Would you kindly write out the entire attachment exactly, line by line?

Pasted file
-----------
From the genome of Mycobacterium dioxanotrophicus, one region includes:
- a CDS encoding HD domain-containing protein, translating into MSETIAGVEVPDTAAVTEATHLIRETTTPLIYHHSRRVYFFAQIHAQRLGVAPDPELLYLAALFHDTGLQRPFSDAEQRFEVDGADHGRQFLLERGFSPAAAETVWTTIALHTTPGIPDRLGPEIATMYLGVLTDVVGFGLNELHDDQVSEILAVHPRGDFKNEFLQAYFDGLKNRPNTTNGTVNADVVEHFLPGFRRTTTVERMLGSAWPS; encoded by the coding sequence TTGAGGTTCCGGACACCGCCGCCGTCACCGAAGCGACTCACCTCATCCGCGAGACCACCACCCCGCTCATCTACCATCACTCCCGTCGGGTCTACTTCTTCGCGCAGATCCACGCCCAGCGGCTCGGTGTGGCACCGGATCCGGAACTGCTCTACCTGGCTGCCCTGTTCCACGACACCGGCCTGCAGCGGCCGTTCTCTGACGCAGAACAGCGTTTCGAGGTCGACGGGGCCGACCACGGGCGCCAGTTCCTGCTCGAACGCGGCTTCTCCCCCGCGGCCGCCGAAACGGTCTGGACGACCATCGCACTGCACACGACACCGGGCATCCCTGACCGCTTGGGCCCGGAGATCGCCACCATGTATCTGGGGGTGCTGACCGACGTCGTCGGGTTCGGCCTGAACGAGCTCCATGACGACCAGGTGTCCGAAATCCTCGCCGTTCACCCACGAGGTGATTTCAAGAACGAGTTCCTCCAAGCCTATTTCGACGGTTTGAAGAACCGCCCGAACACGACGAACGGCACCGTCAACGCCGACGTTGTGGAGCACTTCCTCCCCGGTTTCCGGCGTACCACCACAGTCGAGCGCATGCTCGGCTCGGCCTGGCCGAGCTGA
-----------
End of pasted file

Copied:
From the genome of Mycobacterium dioxanotrophicus, one region includes:
- a CDS encoding HD domain-containing protein, translating into MSETIAGVEVPDTAAVTEATHLIRETTTPLIYHHSRRVYFFAQIHAQRLGVAPDPELLYLAALFHDTGLQRPFSDAEQRFEVDGADHGRQFLLERGFSPAAAETVWTTIALHTTPGIPDRLGPEIATMYLGVLTDVVGFGLNELHDDQVSEILAVHPRGDFKNEFLQAYFDGLKNRPNTTNGTVNADVVEHFLPGFRRTTTVERMLGSAWPS; encoded by the coding sequence TTGAGGTTCCGGACACCGCCGCCGTCACCGAAGCGACTCACCTCATCCGCGAGACCACCACCCCGCTCATCTACCATCACTCCCGTCGGGTCTACTTCTTCGCGCAGATCCACGCCCAGCGGCTCGGTGTGGCACCGGATCCGGAACTGCTCTACCTGGCTGCCCTGTTCCACGACACCGGCCTGCAGCGGCCGTTCTCTGACGCAGAACAGCGTTTCGAGGTCGACGGGGCCGACCACGGGCGCCAGTTCCTGCTCGAACGCGGCTTCTCCCCCGCGGCCGCCGAAACGGTCTGGACGACCATCGCACTGCACACGACACCGGGCATCCCTGACCGCTTGGGCCCGGAGATCGCCACCATGTATCTGGGGGTGCTGACCGACGTCGTCGGGTTCGGCCTGAACGAGCTCCATGACGACCAGGTGTCCGAAATCCTCGCCGTTCACCCACGAGGTGATTTCAAGAACGAGTTCCTCCAAGCCTATTTCGACGGTTTGAAGAACCGCCCGAACACGACGAACGGCACCGTCAACGCCGACGTTGTGGAGCACTTCCTCCCCGGTTTCCGGCGTACCACCACAGTCGAGCGCATGCTCGGCTCGGCCTGGCCGAGCTGA